SALT LAKE CITY — The Utah Jazz have taken a cautious and educated approach throughout the COVID-19 pandemic and will continue to do so.

Jazz executive vice president of basketball operations Dennis Lindsey sat down for a video conference call with reporters Tuesday to discuss an array of topics, including the state of the NBA and the potential for opening up the practice facility in a limited capacity.

“My best guess is it will be after May 8,” Lindsey said of opening Zions Bank Basketball Campus to the Jazz players. “That’s because we want to make sure the facility meets all the league’s specifications, the local and state health officials protocols, and we’re going to be even more a little bit more stringent than those standards and creating our own standards.”

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Last week the league office sent a memo to teams informing them of a plan to target May 8 as a date to reopen practice facilities to players for individual workouts in cities where restrictions will allow it. That memo also included a huge list of requirements that teams must meet, including having temperature checks for everyone who enters the building, additional consultation with infectious disease specialists, and extensive sanitizing of equipment, floors and workout areas.

Dennis Lindsey, Utah Jazz general manager, talks to members of the media at the Zions Bank Basketball Center in Salt Lake City on Thursday, April 25, 2019. The Utah Jazz season ended with Wednesday’s loss to Houston in the playoffs. | Kristin Murphy, Deseret News

“The biggest goal is to have the confidence of our players and staff that they can enter our facility safely,” Lindsey said. “We are taking it very serious.”

It’s been almost two months since Rudy Gobert was the first NBA player to test positive for the coronavirus while in Oklahoma City and not much has changed since that day as far as the continuing uncertainty surrounding the NBA.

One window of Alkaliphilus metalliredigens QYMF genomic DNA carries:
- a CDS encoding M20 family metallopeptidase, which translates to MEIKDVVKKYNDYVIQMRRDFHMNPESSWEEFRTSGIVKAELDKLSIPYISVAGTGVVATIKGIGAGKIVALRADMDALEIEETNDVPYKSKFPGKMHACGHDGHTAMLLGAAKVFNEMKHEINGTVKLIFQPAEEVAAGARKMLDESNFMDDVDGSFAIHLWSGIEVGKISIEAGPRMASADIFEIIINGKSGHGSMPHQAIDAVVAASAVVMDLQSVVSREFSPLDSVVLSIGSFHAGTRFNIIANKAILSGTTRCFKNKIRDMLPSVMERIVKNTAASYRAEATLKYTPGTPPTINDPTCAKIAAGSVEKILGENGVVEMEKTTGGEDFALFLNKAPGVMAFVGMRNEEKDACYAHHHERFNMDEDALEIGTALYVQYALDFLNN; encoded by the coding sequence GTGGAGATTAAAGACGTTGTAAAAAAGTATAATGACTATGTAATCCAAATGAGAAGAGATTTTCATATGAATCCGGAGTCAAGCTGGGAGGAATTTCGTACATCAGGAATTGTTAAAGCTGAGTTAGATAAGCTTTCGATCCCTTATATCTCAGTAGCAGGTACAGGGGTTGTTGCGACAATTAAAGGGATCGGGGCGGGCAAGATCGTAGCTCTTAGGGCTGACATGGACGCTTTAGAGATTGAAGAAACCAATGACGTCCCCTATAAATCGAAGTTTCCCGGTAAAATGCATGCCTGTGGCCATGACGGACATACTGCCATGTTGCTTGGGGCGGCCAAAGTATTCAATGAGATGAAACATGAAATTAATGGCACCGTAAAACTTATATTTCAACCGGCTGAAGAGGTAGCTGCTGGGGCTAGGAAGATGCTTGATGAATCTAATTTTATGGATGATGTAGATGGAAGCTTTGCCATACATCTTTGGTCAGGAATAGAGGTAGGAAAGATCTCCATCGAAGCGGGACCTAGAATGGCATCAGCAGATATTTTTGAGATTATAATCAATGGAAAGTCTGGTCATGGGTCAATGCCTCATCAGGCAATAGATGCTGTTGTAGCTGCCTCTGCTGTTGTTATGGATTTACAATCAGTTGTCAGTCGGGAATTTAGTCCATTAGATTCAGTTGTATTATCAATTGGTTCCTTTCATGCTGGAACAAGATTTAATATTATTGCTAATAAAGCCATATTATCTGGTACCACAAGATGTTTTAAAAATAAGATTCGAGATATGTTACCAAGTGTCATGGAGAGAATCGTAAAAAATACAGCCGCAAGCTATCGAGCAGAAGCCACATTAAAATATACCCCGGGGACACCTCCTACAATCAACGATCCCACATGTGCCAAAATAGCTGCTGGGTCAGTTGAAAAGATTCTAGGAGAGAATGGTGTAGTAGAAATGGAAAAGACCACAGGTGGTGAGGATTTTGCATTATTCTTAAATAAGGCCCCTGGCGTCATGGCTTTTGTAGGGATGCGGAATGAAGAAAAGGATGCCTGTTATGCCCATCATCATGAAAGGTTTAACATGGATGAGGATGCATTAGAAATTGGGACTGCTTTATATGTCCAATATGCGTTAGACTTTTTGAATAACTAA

“We’re very pleased with the collective makeup of our group, Donovan and Rudy in particular.” — Jazz Executive Vice President of Basketball Operations Dennis Lindsey

Despite the amount of time that has passed and the restrictions that have been easing in cities across the country, including Salt Lake City, the Jazz and the NBA are not going to be taking any risks.

Lindsey is standing firmly behind NBA commissioner Adam Silver who has said that there is no timetable for a return, which will be determined by data and information about the safety and well-being of the players and fans.

“This pandemic is unprecedented,” Lindsey said. “Adam was able to make a very bold decision to put our league on hiatus. I think it led other professional leagues and frankly our country in the right direction. His leadership at the beginning and all throughout has been exceptional at every level.”

Lindsey said that he remains hopeful that the NBA will crown a 2020 champion but isn’t sure what they playoffs will look like or when they will take place.

“There’s no way for me to comment and give specifications,” he said. “The health of our fans, our communities ... our players, the staff are all top at mind and so when the league deems that to be safe, we’ll start moving forward with play and competition.”

Of course, Lindsey expected to be asked about the relationship between Gobert and Donovan Mitchell, and he was. In answering, Lindsey echoed what Gobert and Mitchell have said, noting that both players are ready to move forward and put any sort of disagreement or bad blood behind them.

The Jazz understand that all eyes were on them as they became the team in the eye of the storm when the league shut down after Gobert’s diagnosis. Every move and every comment was under a microscope. Even with all the extra attention and external interpretations of player relationships, Lindsey said that he is confident that all is well between his two star players.

“We’re very pleased with the collective makeup of our group, Donovan and Rudy in particular,” he said. “They’ve said their piece to each other, they’ve both visited at the ownership level, at management level, the coaches level, the players level with each other, they’re fully participating in our Zoom workouts.

“We fully expect the team to come together in a great way and continue to move forward as a group. ... At the most basic level, they know they need each other to accomplish the goals that we want to accomplish and that’s to be the last team standing in the NBA.”